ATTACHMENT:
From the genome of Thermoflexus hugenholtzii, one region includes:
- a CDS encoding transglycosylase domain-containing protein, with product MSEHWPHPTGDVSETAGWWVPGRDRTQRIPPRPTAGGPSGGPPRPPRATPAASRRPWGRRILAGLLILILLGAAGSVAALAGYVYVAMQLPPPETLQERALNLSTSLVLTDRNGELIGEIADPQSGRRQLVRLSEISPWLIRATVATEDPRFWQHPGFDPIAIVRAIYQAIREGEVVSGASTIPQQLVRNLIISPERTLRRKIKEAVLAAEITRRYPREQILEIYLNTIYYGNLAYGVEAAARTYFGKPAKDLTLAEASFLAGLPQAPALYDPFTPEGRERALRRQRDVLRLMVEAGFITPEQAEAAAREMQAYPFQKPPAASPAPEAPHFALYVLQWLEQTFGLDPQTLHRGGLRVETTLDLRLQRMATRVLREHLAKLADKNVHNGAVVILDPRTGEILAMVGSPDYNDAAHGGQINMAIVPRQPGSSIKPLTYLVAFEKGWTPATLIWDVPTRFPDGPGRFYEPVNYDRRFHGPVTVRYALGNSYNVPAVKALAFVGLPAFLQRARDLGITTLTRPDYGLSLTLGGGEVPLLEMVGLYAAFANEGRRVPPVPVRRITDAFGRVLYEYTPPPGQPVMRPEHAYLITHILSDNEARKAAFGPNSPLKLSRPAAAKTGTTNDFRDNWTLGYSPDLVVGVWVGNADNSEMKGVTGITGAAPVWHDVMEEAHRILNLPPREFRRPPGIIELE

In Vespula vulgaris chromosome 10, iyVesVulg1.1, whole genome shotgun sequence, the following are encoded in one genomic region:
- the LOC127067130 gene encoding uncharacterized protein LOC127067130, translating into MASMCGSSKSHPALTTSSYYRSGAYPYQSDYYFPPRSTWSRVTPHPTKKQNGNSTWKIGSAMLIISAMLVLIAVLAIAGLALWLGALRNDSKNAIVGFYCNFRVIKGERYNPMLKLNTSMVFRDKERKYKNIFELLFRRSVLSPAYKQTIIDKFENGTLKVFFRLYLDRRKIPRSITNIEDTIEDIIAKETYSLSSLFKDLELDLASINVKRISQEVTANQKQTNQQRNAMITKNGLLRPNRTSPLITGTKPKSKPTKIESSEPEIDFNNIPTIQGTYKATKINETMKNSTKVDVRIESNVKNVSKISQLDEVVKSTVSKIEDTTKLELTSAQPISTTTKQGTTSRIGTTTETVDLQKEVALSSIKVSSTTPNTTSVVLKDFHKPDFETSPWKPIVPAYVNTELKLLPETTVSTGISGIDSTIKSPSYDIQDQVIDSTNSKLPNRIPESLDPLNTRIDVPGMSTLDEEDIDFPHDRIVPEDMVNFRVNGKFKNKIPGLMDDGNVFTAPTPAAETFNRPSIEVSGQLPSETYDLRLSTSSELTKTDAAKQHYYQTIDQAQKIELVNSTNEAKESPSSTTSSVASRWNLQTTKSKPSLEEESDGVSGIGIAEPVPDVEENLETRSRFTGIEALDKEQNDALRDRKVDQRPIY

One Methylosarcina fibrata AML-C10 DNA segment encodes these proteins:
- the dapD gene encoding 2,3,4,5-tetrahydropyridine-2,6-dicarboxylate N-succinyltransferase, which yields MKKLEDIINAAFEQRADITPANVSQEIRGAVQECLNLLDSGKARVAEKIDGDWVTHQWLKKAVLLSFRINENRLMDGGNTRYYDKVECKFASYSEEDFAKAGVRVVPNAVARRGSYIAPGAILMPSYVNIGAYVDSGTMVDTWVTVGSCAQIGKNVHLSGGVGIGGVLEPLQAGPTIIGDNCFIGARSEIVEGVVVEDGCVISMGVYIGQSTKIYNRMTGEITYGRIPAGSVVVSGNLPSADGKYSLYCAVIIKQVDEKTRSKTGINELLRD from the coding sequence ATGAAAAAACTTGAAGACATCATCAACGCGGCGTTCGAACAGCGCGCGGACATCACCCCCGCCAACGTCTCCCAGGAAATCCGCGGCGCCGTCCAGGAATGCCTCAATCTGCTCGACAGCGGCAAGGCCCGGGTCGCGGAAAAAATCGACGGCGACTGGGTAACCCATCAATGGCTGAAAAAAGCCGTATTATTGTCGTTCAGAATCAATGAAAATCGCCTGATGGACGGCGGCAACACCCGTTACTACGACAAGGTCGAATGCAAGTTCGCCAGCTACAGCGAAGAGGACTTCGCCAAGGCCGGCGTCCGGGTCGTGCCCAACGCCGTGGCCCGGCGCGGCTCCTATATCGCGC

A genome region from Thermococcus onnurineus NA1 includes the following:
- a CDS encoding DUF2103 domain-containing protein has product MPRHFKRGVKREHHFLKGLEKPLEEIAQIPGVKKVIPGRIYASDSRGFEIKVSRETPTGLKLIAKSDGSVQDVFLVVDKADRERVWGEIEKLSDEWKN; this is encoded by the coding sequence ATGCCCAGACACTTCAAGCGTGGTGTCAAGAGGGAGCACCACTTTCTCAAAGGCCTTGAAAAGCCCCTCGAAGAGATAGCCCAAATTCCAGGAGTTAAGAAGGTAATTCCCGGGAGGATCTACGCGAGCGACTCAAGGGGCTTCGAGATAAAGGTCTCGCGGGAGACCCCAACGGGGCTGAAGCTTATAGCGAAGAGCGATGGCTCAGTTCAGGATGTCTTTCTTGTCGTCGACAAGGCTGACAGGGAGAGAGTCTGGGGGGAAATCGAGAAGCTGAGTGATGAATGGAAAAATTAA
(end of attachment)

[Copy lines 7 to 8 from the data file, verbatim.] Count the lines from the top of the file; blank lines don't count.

A genome region from Thermococcus onnurineus NA1 includes the following:
- a CDS encoding DUF2103 domain-containing protein has product MPRHFKRGVKREHHFLKGLEKPLEEIAQIPGVKKVIPGRIYASDSRGFEIKVSRETPTGLKLIAKSDGSVQDVFLVVDKADRERVWGEIEKLSDEWKN; this is encoded by the coding sequence ATGCCCAGACACTTCAAGCGTGGTGTCAAGAGGGAGCACCACTTTCTCAAAGGCCTTGAAAAGCCCCTCGAAGAGATAGCCCAAATTCCAGGAGTTAAGAAGGTAATTCCCGGGAGGATCTACGCGAGCGACTCAAGGGGCTTCGAGATAAAGGTCTCGCGGGAGACCCCAACGGGGCTGAAGCTTATAGCGAAGAGCGATGGCTCAGTTCAGGATGTCTTTCTTGTCGTCGACAAGGCTGACAGGGAGAGAGTCTGGGGGGAAATCGAGAAGCTGAGTGATGAATGGAAAAATTAA